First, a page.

Topographies of retinal cone photoreceptors in two Australian marsupials

Catherine Arrese, Jennifer Rodger, Lynda Beazley, Julia Shand

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18 Citations (Scopus)


Microspectrophotometry indicates the presence of at least three cone visual pigments in two Australian marsupials, the fat-tailed dunnart (Sminthopsis crassicaudata) and honey possum (Tarsipes rostratus). Here we have examined the distribution of cone types using antisera, JH455 and JH492, that recognize short-wavelength-sensitive (SWS) and medium-to-long-wavelength-sensitive (M/LWS) cone opsins, respectively. SWS cones were concentrated in dorso-temporal retina in the dunnart with a shallow decreasing gradient extending to the periphery (2300-1500/mm(2)). In the honey possum, SWS cones showed a uniform distribution (2700/mm(2)), except for a slight increase in a narrow peripheral band (3100/mm(2)). In both species, M/LWS cones dominated and their distributions were similar to those of retinal ganglion cells: a horizontal streak in the dunnart (31,000-21,000/mm(2)) and a shallow mid-ventral to peripheral gradient in the honey possum (37,000-26,000/mm(2)). A low number of cones remained unlabeled when the antisera were combined revealing further minority cone population(s). We discuss cone distributions in relation to visual capabilities and requirements of the species.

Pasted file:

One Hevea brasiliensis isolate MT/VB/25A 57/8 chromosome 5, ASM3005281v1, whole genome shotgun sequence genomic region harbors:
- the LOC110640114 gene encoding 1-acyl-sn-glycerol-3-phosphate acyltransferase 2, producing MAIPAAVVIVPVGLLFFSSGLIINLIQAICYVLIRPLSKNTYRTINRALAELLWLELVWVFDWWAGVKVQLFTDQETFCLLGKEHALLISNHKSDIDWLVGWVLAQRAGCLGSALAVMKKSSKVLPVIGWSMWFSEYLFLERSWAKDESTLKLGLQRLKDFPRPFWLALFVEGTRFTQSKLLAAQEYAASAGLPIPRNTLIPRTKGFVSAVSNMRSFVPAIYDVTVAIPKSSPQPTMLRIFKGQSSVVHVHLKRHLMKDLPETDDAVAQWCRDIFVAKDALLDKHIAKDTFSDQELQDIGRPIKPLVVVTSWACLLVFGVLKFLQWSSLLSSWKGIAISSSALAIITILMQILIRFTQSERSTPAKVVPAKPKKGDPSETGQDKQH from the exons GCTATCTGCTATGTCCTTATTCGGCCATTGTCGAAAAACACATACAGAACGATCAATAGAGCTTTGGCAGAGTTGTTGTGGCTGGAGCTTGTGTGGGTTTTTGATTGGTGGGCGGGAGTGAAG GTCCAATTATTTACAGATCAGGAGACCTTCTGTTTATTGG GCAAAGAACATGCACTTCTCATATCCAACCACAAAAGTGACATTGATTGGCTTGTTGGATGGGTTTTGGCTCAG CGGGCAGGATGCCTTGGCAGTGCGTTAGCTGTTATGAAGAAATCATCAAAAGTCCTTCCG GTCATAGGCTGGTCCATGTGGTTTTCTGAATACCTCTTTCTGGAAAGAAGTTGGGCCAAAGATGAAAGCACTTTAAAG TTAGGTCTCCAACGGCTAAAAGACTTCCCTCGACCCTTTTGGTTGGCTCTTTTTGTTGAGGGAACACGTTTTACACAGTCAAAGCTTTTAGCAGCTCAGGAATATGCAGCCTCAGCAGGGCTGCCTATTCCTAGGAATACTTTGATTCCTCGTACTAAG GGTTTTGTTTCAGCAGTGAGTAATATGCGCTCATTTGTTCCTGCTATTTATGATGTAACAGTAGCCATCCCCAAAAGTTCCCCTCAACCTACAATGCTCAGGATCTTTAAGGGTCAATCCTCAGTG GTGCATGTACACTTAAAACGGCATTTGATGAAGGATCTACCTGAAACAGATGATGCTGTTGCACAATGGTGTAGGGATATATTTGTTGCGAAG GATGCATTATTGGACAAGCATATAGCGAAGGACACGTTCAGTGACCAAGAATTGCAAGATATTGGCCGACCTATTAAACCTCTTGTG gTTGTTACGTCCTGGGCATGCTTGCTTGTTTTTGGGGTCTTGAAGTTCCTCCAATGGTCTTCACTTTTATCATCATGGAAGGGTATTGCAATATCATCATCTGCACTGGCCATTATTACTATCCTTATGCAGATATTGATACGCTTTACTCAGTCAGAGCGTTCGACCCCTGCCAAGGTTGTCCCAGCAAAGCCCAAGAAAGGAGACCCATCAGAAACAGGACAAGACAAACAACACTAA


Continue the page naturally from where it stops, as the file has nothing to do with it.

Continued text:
Original languageEnglish
Pages (from-to)307-311
JournalVisual Neuroscience
Issue number3
Publication statusPublished - 2003


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